Did the first Americans arrive here by following a coastal route from their homelands in Asia and Alaska, or did they travel inland? A new study concludes that they did both, according to today’s edition of Current Biology.
The original colonizers of North and South America came from eastern Asia and migrated to the Americas after spending some time ~ perhaps several thousand years ~ in a region called Beringia, which included parts of Siberia and Alaska and the land bridge that once connected them.
Recent archaeological and genetic evidence has convinced most researchers that the colonists had already arrived in the Americas at least 15,000 years ago. But scientists have long debated what routes they took. The traditional view is that they tramped through an "ice-free corridor" that opened up in modern-day Canada at the end of the last Ice Age. More recently, however, some archaeologists and geneticists have argued that the first Americans marched as far south as Chile along the Pacific coast, which was also free of ice at the time.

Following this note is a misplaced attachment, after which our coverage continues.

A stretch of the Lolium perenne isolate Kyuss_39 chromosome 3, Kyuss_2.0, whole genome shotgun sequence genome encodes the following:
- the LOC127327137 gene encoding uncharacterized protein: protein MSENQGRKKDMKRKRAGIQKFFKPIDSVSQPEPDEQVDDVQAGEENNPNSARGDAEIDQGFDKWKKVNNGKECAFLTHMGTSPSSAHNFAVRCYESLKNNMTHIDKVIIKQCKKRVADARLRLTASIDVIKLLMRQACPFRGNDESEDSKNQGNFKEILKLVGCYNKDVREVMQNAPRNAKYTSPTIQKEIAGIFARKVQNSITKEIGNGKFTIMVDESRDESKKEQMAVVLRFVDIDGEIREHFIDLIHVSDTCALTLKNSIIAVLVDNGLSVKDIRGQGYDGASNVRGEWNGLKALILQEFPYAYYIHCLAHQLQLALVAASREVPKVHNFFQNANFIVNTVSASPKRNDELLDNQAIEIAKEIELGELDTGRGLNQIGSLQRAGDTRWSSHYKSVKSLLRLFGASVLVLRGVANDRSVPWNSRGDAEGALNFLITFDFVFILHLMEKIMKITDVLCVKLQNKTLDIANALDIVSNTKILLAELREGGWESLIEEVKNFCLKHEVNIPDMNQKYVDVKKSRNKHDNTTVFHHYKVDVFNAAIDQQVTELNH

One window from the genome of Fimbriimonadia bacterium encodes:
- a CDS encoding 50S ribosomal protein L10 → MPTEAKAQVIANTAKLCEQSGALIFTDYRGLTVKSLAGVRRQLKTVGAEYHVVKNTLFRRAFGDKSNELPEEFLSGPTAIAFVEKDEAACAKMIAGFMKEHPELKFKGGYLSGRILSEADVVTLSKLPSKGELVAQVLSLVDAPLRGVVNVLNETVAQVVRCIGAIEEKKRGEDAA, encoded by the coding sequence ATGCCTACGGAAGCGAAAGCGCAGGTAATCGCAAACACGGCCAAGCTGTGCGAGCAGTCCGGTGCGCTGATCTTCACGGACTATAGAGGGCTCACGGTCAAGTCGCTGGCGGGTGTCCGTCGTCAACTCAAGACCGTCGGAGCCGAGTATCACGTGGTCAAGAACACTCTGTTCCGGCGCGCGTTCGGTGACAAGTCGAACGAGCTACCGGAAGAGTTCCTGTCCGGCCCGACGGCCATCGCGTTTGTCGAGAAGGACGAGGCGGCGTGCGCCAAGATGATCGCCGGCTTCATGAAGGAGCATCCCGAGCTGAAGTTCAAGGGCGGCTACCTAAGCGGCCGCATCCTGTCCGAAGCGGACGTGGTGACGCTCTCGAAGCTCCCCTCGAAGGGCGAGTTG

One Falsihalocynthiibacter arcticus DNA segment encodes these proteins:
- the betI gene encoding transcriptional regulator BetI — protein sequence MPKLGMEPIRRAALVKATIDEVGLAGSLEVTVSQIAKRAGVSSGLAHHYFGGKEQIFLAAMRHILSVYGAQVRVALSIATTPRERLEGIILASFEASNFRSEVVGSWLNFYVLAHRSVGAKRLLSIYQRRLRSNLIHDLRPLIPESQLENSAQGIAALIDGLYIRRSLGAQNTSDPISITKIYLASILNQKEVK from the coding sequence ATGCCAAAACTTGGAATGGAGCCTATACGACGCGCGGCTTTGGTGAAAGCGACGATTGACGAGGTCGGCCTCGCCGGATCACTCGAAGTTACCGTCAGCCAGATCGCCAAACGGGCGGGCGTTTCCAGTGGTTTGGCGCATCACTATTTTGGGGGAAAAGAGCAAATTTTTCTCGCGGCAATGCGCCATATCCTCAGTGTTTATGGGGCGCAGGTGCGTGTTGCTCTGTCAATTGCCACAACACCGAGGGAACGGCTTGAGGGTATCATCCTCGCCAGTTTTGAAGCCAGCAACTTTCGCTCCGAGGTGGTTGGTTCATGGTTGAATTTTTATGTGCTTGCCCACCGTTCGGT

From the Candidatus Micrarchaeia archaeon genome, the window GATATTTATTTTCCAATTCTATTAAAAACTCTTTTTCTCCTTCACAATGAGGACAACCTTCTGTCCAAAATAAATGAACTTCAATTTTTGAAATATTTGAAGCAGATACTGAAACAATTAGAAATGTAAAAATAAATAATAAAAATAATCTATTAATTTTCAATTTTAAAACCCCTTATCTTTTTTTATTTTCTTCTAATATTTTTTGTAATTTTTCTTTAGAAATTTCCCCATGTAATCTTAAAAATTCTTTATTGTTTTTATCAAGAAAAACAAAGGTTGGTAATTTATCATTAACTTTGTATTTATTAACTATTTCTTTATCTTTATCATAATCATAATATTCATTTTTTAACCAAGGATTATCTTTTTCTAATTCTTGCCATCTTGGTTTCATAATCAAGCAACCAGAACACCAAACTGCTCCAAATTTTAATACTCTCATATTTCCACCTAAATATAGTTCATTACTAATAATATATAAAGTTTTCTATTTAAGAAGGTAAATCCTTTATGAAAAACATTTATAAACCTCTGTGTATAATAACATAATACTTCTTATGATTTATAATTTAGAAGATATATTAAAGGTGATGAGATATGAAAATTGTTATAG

A team studying genomes has found evidence of two migratory waves out of Beringia at about the same time, one that took the coastal route to South America and one that traveled the ice-free corridor to the Great Lakes and Great Plains. Evidence also suggests that the two groups, which must have been genetically separate even though they both inhabited Beringia at about the same time, spoke different languages.
Click here for the ScienceNOW article.